Leading Under Authority: Part 3

 In Blog, Charles Cavanaugh


Leading from the position of being under authority can sound incongruous or unrealistic. After all, being under authority is about obeying and following, not leading. And while those of us under authority should obey and follow, our preconceptions about relationships, leadership, and how God works can blind us to the possibility of leading from there as well. Esther illustrates how wise subordination set us up, as it were, to have proper and effective influence, with those over us. And wisely using any favor we may gain with those over us makes our influence effective.

3. There is a third requirement for leading under authority illustrated by Esther. Let wicked people “hang” themselves. All of us have known the helplessness and frustration of seeing people with selfish motives, or people who seem to have it out for others work their way into favor with the boss.  How is it that those in authority fail to see the bad character of the unscrupulous, or overlook significant flaws that affect others (I suppose the answer to that question would be a good chapter for a book). Our tendency is to want to expose such persons and, if possible, have a hand in their demise. While there may be a time for testifying against such persons for the good of the whole group, as we will see later, ratting can often be counter productive.

In Esther chapter three we are introduced to Haman the Agagite. Haman was a shrewd and wicked man who was put in a powerful position by the king. He proved to be the epitome of pride, hatred, and bigotry. His anger over Mordecai’s refusal to bow before him was the impetus for a devious plan of genocide to destroy the entire Jewish nation.

We do not always get to see the wicked and unscrupulous come to justice in this life. Sometimes it seems they get away with their wickedness. And for a time it seemed that way with Haman. His favor with the king seemed secure, but it was to be relatively short-lived. His arrogance and blind self-centeredness was setting him up for a great fall, which we will see in our next point.

4. There is one more requirement for leading under authority illustrated by Esther (and by her cousin Mordecai). As one under authority, there will come those times when you must stand for what is right and leave the consequences with God. It was mentioned earlier that there is a proper time for passing on information about those who are undermining and destroying. It maybe also be difficult to know when to stand for what is right and speak out against what is wrong. It is important that the Christian develop a biblically sensitive conscience and prayerfully approach such challenges.

In Mordecai’s situation, it became obvious that silence and inaction were no longer good and moral options. The wholesale genocide of the Jewish people was evil an crying out for opposition. In Chapter 4, we see Mordecai’s open identification with his oppressed and persecuted people. His action did not go unnoticed.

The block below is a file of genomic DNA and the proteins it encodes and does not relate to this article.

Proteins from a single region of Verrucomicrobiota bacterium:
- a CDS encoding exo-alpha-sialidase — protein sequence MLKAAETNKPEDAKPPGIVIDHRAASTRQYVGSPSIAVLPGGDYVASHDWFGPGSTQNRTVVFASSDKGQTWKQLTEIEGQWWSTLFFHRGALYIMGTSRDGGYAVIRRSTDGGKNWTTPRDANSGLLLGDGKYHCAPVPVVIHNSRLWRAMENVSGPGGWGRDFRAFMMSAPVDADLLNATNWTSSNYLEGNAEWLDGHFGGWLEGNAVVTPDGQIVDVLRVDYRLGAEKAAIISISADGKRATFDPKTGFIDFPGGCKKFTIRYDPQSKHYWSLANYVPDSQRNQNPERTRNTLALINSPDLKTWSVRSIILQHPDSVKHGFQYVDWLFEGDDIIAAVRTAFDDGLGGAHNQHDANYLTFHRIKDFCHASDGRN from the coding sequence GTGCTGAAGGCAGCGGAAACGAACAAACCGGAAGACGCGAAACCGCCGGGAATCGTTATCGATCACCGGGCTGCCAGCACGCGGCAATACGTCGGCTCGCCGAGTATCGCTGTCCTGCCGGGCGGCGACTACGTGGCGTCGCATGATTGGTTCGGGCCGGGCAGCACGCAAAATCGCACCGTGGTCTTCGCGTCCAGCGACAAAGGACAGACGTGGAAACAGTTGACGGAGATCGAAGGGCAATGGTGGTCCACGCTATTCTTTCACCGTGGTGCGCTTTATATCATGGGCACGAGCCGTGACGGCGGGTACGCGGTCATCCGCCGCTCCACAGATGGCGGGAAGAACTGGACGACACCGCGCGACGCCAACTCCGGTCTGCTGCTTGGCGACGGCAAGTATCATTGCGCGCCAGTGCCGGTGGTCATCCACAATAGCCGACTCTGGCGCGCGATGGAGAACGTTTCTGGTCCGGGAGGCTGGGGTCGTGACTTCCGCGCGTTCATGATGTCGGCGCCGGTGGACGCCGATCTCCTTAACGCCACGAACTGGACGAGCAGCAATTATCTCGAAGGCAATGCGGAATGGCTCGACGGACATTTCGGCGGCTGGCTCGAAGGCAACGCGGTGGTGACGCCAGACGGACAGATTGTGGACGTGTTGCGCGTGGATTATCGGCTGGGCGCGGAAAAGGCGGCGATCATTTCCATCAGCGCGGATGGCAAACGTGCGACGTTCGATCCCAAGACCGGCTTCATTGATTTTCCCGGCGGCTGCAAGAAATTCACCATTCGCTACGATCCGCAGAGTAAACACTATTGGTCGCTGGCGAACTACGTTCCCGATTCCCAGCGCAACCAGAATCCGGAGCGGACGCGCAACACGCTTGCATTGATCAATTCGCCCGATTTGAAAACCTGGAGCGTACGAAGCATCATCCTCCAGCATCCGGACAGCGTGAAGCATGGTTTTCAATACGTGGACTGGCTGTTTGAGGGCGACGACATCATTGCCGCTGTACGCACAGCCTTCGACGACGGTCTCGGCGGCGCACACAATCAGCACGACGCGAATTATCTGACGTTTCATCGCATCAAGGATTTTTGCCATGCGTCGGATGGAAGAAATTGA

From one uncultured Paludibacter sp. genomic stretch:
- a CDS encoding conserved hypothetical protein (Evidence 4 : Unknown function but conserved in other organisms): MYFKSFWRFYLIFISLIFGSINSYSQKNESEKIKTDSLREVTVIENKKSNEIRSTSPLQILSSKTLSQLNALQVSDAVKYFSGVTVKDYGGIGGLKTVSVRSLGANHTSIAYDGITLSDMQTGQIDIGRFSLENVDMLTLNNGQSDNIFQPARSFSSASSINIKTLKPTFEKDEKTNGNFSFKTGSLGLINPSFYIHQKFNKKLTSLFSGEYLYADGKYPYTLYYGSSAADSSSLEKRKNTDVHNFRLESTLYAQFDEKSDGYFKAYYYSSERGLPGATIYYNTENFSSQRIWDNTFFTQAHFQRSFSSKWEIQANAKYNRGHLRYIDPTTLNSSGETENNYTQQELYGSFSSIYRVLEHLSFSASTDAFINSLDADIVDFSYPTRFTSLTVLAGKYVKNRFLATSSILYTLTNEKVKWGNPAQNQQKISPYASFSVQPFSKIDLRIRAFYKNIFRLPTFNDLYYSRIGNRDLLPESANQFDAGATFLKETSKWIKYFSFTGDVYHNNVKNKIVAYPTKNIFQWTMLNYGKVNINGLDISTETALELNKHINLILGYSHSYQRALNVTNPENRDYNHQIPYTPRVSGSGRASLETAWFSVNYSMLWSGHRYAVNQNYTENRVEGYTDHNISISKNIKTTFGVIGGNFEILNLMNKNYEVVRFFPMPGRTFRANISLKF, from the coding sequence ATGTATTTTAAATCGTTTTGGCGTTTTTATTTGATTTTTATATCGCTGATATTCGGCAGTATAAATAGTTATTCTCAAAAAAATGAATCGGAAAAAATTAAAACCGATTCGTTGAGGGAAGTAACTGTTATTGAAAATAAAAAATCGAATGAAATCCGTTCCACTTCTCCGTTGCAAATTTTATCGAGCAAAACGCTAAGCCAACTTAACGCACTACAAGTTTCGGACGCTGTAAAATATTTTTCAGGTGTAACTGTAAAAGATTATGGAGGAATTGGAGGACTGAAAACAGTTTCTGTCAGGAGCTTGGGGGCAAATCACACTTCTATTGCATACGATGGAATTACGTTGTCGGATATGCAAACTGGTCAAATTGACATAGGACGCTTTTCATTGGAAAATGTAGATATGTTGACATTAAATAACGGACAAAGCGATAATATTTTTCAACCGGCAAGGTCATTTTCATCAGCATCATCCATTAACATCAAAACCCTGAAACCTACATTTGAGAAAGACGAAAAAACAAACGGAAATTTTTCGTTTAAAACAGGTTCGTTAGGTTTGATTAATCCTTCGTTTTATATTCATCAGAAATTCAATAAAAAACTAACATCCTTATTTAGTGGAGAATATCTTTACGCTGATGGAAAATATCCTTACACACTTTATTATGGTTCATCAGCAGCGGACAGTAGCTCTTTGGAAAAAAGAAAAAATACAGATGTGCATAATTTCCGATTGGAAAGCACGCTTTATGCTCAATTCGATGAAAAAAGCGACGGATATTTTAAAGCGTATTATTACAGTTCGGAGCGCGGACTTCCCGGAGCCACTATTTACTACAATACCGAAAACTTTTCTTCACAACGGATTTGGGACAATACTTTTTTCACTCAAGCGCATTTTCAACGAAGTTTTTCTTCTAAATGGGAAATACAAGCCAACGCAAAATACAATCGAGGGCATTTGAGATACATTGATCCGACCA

But there was only so much Mordecai could do. He had put his neck on the proverbial chopping block, and as things stood it was likely to be chopped off. Herein is the significance of Esther’s involvement. Her early attempts were to comfort and quite Mordecai, apparently somewhat convinced that their hands were tied in the situation (4:11). After all, what could she do under the authority of a tyrant like Ahasueras?

However, Mordecai knew this was no time for reticence or inaction. The time had come for Esther to come to grips with her priorities. There are some things more important that security, safety, or even life itself.  And this was Mordecai’s challenge to her, and what Esther had to come see if she was going to lead under authority. Leadership and influence are often about timing and how one can be at bringing glory to God where he or she is. Mordecai’s question to Esther and the question we should consider is: “Yet who knows whether you have come to the kingdom for such a time as this?” (4:14). God has put us where we are, at this time, for His purpose. The stakes may not seem as high as they were with Esther, but the challenge for you and me, if we are to lead under authority, is just as personally significant. This is no time for weak, reticent, security-seeking Christians. But for men, women, and young people who will stand for what is right and leave the consequences with God.

The rest of the Scriptural account though significant, is an addendum to the climatic turning point in chapter 4 v. 16. The nefarious Haman did hang himself. God changed the king’s heart. Mordecai was promoted to a position of prominence. And the Jewish people were saved from extermination. What would have happened if Esther had ignored Mordecai’s challenge? We are given a hint in chapter 4 v.13&14.  God can and will raise up those to use to accomplish his will and bring Him glory. He is not dependent on fickle humans. But if we fail to obey Him and stand for what is right, we will suffer the consequences and miss the God-given opportunity to be a part of what His is doing. Godly spiritual leadership is driven by a desire to do the will of God and to live to His glory. He has placed us where we are at the time in which we live. No matter what our position, leadership is not about us. It is about glorifying Him. Esther and Mordecai show us that the Godly spiritual leader stays focused on God and His glory and seizes the opportunity for Him. Wherever God has placed you, let this be a year of Godly influence and leadership, and make it your constant prayer that God will use you to exalt His Son.


Charles Cavanaugh



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